On the one hand, carrots get more credit than they deserve, but on the other hand, they are not unhealthy at all.

Although carrots contain slightly more carbs than other vegetables, they are allowed on the keto diet if you consume them in moderate amounts.

As long as they are not the essential ingredient, carrots can add variety to the ketogenic diet. For example, they can complement salads or soups that don’t skimp on fat in addition to low-carb vegetables.

The main advantage of carrots is their ease of use as a snack. But if you want to cut the carbs in carrots on the go, replace them with celery stalks.

Read more: 40 Keto Snacks

Carbs in Carrots: Are Carrots Keto? FAQ

Can you eat carrots on a low-carb diet?

You can eat carrots in moderate amounts on low-carb diets.

What Veg has no carbs?

With about a single net carb, spinach is the lowest carb vegetable.

What vegetables can I eat on a keto diet?

You cannot go wrong with above-ground green vegetables on a keto diet. For example, this includes spinach, lettuce, asparagus, broccoli, kale, cabbage, or brussels sprouts.

How many carbs are in 1 medium carrot?

There are about 4 grams of net carbs in one medium carrot.

Studies

#1-6

1Zhou X, Gao Q, Praticò G, Chen J, Dragsted LO. Biomarkers of tuber intake. Genes Nutr. 2019;14:9. doi: 10.1186/s12263-019-0631-0. eCollection 2019. Review. PubMed PMID: 30984301; PubMed Central PMCID: PMC6444566. 

2Schwartz SE, Levine RA, Weinstock RS, Petokas S, Mills CA, Thomas FD. Sustained pectin ingestion: effect on gastric emptying and glucose tolerance in non-insulin-dependent diabetic patients. Am J Clin Nutr. 1988 Dec;48(6):1413-7. doi: 10.1093/ajcn/48.6.1413. PubMed PMID: 2849298. 

3Slavin J. Fiber and prebiotics: mechanisms and health benefits. Nutrients. 2013 Apr 22;5(4):1417-35. doi: 10.3390/nu5041417. Review. PubMed PMID: 23609775; PubMed Central PMCID: PMC3705355.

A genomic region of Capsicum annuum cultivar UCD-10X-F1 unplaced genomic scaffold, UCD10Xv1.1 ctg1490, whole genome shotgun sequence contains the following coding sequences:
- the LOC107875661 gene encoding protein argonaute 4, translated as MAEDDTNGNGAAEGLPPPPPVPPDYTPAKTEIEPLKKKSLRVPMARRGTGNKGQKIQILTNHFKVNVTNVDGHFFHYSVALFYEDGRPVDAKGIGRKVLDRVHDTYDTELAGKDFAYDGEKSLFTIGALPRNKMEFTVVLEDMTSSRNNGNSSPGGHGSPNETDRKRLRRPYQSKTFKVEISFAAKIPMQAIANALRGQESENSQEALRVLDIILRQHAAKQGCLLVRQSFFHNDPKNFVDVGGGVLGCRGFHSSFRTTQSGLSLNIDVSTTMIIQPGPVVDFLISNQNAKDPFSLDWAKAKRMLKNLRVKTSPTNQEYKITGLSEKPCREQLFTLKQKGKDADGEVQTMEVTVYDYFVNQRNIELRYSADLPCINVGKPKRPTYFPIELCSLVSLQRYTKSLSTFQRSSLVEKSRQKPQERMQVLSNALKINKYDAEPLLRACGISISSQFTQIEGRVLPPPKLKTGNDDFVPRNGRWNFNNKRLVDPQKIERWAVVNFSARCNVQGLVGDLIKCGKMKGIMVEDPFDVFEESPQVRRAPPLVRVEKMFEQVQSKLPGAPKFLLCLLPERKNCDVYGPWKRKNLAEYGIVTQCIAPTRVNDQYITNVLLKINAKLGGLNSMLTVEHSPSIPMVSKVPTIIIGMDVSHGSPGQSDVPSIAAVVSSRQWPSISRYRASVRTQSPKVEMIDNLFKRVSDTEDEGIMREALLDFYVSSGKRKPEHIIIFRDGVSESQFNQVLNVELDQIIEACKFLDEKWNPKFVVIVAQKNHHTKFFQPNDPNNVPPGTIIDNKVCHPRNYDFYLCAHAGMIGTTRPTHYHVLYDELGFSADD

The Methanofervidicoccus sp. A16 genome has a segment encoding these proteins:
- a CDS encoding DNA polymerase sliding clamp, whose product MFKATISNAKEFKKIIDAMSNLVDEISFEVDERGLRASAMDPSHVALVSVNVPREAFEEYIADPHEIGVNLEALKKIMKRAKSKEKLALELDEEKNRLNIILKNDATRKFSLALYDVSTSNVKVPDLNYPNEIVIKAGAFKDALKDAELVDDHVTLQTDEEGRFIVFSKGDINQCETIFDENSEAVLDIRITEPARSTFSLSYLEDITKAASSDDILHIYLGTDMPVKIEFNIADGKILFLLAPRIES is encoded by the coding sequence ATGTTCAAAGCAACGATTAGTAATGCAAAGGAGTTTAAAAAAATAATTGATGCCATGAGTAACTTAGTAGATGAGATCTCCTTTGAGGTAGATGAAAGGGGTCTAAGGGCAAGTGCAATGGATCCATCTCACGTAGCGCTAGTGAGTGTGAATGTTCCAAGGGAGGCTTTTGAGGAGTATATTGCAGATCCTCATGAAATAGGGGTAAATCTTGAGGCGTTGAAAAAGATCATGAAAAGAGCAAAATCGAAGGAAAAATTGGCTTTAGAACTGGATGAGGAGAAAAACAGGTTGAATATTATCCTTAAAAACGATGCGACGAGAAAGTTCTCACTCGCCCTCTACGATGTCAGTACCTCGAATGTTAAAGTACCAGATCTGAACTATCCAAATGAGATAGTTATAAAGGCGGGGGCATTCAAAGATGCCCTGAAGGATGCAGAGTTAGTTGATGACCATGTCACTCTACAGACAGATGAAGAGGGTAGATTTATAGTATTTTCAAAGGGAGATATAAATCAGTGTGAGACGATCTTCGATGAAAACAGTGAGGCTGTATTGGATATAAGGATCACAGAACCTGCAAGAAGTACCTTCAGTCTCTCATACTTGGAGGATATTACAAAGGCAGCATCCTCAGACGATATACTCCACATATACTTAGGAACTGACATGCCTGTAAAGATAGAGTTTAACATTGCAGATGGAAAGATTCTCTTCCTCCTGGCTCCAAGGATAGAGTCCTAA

4Wu K, Erdman JW Jr, Schwartz SJ, Platz EA, Leitzmann M, Clinton SK, DeGroff V, Willett WC, Giovannucci E. Plasma and dietary carotenoids, and the risk of prostate cancer: a nested case-control study. Cancer Epidemiol Biomarkers Prev. 2004 Feb;13(2):260-9. doi: 10.1158/1055-9965.epi-03-0012. PubMed PMID: 14973107. 

5Larsson SC, Bergkvist L, Näslund I, Rutegård J, Wolk A. Vitamin A, retinol, and carotenoids and the risk of gastric cancer: a prospective cohort study. Am J Clin Nutr. 2007 Feb;85(2):497-503. doi: 10.1093/ajcn/85.2.497. PubMed PMID: 17284749. 

6Slattery ML, Benson J, Curtin K, Ma KN, Schaeffer D, Potter JD. Carotenoids and colon cancer. Am J Clin Nutr. 2000 Feb;71(2):575-82. doi: 10.1093/ajcn/71.2.575. PubMed PMID: 10648274. 

#7-10

7Hickenbottom SJ, Follett JR, Lin Y, Dueker SR, Burri BJ, Neidlinger TR, Clifford AJ. Variability in conversion of beta-carotene to vitamin A in men as measured by using a double-tracer study design. Am J Clin Nutr. 2002 May;75(5):900-7. doi: 10.1093/ajcn/75.5.900. PubMed PMID: 11976165. 

8Sommer A. Preventing blindness and saving lives: the centenary of vitamin A. JAMA Ophthalmol. 2014 Jan;132(1):115-7. doi: 10.1001/jamaophthalmol.2013.5309. PubMed PMID: 24407830. 

9Huang Z, Liu Y, Qi G, Brand D, Zheng SG. Role of Vitamin A in the Immune System. J Clin Med. 2018 Sep 6;7(9). doi: 10.3390/jcm7090258. Review. PubMed PMID: 30200565; PubMed Central PMCID: PMC6162863.